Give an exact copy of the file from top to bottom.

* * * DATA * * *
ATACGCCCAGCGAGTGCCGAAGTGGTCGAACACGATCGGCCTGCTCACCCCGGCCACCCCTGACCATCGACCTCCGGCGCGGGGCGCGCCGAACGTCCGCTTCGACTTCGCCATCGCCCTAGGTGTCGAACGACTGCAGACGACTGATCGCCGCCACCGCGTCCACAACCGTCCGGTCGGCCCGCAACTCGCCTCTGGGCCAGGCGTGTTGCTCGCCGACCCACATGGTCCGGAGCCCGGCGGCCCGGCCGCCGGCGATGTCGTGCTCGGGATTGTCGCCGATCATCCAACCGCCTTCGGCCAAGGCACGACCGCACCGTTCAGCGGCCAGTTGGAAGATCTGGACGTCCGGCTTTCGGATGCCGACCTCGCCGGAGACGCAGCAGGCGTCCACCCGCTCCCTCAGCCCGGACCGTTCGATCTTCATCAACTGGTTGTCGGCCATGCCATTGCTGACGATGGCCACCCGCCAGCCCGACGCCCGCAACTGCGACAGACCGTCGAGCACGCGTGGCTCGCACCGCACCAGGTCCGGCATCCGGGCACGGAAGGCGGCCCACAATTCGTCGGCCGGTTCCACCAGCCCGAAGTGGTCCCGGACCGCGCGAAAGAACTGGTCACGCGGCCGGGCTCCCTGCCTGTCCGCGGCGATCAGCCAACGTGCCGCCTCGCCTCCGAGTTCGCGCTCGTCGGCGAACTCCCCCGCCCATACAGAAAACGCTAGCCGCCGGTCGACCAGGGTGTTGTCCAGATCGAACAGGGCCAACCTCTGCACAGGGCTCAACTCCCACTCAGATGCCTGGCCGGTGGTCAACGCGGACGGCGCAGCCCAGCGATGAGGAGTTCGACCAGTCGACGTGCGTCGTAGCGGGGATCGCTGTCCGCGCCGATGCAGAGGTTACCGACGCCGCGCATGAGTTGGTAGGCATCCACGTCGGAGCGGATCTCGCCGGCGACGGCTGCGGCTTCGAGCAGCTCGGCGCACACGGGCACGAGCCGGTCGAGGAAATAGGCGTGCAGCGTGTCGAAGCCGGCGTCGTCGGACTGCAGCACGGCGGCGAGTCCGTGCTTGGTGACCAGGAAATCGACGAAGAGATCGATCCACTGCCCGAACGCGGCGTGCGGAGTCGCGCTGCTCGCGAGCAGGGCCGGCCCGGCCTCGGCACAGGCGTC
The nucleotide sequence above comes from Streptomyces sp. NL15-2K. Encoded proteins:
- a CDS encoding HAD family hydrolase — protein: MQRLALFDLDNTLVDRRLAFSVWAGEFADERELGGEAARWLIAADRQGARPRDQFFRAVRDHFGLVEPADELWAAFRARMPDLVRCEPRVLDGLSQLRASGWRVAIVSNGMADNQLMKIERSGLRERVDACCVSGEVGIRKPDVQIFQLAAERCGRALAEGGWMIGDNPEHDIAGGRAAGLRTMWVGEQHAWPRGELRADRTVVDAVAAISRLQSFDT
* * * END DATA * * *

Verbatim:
ATACGCCCAGCGAGTGCCGAAGTGGTCGAACACGATCGGCCTGCTCACCCCGGCCACCCCTGACCATCGACCTCCGGCGCGGGGCGCGCCGAACGTCCGCTTCGACTTCGCCATCGCCCTAGGTGTCGAACGACTGCAGACGACTGATCGCCGCCACCGCGTCCACAACCGTCCGGTCGGCCCGCAACTCGCCTCTGGGCCAGGCGTGTTGCTCGCCGACCCACATGGTCCGGAGCCCGGCGGCCCGGCCGCCGGCGATGTCGTGCTCGGGATTGTCGCCGATCATCCAACCGCCTTCGGCCAAGGCACGACCGCACCGTTCAGCGGCCAGTTGGAAGATCTGGACGTCCGGCTTTCGGATGCCGACCTCGCCGGAGACGCAGCAGGCGTCCACCCGCTCCCTCAGCCCGGACCGTTCGATCTTCATCAACTGGTTGTCGGCCATGCCATTGCTGACGATGGCCACCCGCCAGCCCGACGCCCGCAACTGCGACAGACCGTCGAGCACGCGTGGCTCGCACCGCACCAGGTCCGGCATCCGGGCACGGAAGGCGGCCCACAATTCGTCGGCCGGTTCCACCAGCCCGAAGTGGTCCCGGACCGCGCGAAAGAACTGGTCACGCGGCCGGGCTCCCTGCCTGTCCGCGGCGATCAGCCAACGTGCCGCCTCGCCTCCGAGTTCGCGCTCGTCGGCGAACTCCCCCGCCCATACAGAAAACGCTAGCCGCCGGTCGACCAGGGTGTTGTCCAGATCGAACAGGGCCAACCTCTGCACAGGGCTCAACTCCCACTCAGATGCCTGGCCGGTGGTCAACGCGGACGGCGCAGCCCAGCGATGAGGAGTTCGACCAGTCGACGTGCGTCGTAGCGGGGATCGCTGTCCGCGCCGATGCAGAGGTTACCGACGCCGCGCATGAGTTGGTAGGCATCCACGTCGGAGCGGATCTCGCCGGCGACGGCTGCGGCTTCGAGCAGCTCGGCGCACACGGGCACGAGCCGGTCGAGGAAATAGGCGTGCAGCGTGTCGAAGCCGGCGTCGTCGGACTGCAGCACGGCGGCGAGTCCGTGCTTGGTGACCAGGAAATCGACGAAGAGATCGATCCACTGCCCGAACGCGGCGTGCGGAGTCGCGCTGCTCGCGAGCAGGGCCGGCCCGGCCTCGGCACAGGCGTC
The nucleotide sequence above comes from Streptomyces sp. NL15-2K. Encoded proteins:
- a CDS encoding HAD family hydrolase — protein: MQRLALFDLDNTLVDRRLAFSVWAGEFADERELGGEAARWLIAADRQGARPRDQFFRAVRDHFGLVEPADELWAAFRARMPDLVRCEPRVLDGLSQLRASGWRVAIVSNGMADNQLMKIERSGLRERVDACCVSGEVGIRKPDVQIFQLAAERCGRALAEGGWMIGDNPEHDIAGGRAAGLRTMWVGEQHAWPRGELRADRTVVDAVAAISRLQSFDT